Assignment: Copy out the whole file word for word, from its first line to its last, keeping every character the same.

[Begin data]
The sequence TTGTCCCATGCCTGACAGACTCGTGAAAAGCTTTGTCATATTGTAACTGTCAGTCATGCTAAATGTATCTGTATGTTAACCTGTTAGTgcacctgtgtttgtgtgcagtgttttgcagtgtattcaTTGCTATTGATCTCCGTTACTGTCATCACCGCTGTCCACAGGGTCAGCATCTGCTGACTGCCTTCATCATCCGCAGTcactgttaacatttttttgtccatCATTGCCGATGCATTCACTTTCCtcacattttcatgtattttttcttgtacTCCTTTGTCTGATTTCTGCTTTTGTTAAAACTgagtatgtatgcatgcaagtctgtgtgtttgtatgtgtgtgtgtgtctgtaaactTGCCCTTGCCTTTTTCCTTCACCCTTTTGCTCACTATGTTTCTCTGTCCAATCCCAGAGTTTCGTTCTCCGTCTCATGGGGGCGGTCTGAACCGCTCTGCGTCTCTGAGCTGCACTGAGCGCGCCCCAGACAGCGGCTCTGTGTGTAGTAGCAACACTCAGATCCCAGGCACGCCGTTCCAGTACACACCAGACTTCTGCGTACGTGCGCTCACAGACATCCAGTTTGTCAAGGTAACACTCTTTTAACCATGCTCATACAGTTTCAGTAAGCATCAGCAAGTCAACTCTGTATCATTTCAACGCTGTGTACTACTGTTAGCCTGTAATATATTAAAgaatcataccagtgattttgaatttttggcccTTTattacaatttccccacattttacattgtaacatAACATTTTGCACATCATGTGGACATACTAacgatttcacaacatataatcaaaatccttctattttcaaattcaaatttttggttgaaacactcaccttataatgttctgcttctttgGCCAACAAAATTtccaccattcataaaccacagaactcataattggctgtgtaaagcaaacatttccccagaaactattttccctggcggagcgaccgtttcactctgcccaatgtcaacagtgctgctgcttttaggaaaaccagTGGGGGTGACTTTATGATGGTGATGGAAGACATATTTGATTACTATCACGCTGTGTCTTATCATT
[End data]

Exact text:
The sequence TTGTCCCATGCCTGACAGACTCGTGAAAAGCTTTGTCATATTGTAACTGTCAGTCATGCTAAATGTATCTGTATGTTAACCTGTTAGTgcacctgtgtttgtgtgcagtgttttgcagtgtattcaTTGCTATTGATCTCCGTTACTGTCATCACCGCTGTCCACAGGGTCAGCATCTGCTGACTGCCTTCATCATCCGCAGTcactgttaacatttttttgtccatCATTGCCGATGCATTCACTTTCCtcacattttcatgtattttttcttgtacTCCTTTGTCTGATTTCTGCTTTTGTTAAAACTgagtatgtatgcatgcaagtctgtgtgtttgtatgtgtgtgtgtgtctgtaaactTGCCCTTGCCTTTTTCCTTCACCCTTTTGCTCACTATGTTTCTCTGTCCAATCCCAGAGTTTCGTTCTCCGTCTCATGGGGGCGGTCTGAACCGCTCTGCGTCTCTGAGCTGCACTGAGCGCGCCCCAGACAGCGGCTCTGTGTGTAGTAGCAACACTCAGATCCCAGGCACGCCGTTCCAGTACACACCAGACTTCTGCGTACGTGCGCTCACAGACATCCAGTTTGTCAAGGTAACACTCTTTTAACCATGCTCATACAGTTTCAGTAAGCATCAGCAAGTCAACTCTGTATCATTTCAACGCTGTGTACTACTGTTAGCCTGTAATATATTAAAgaatcataccagtgattttgaatttttggcccTTTattacaatttccccacattttacattgtaacatAACATTTTGCACATCATGTGGACATACTAacgatttcacaacatataatcaaaatccttctattttcaaattcaaatttttggttgaaacactcaccttataatgttctgcttctttgGCCAACAAAATTtccaccattcataaaccacagaactcataattggctgtgtaaagcaaacatttccccagaaactattttccctggcggagcgaccgtttcactctgcccaatgtcaacagtgctgctgcttttaggaaaaccagTGGGGGTGACTTTATGATGGTGATGGAAGACATATTTGATTACTATCACGCTGTGTCTTATCATT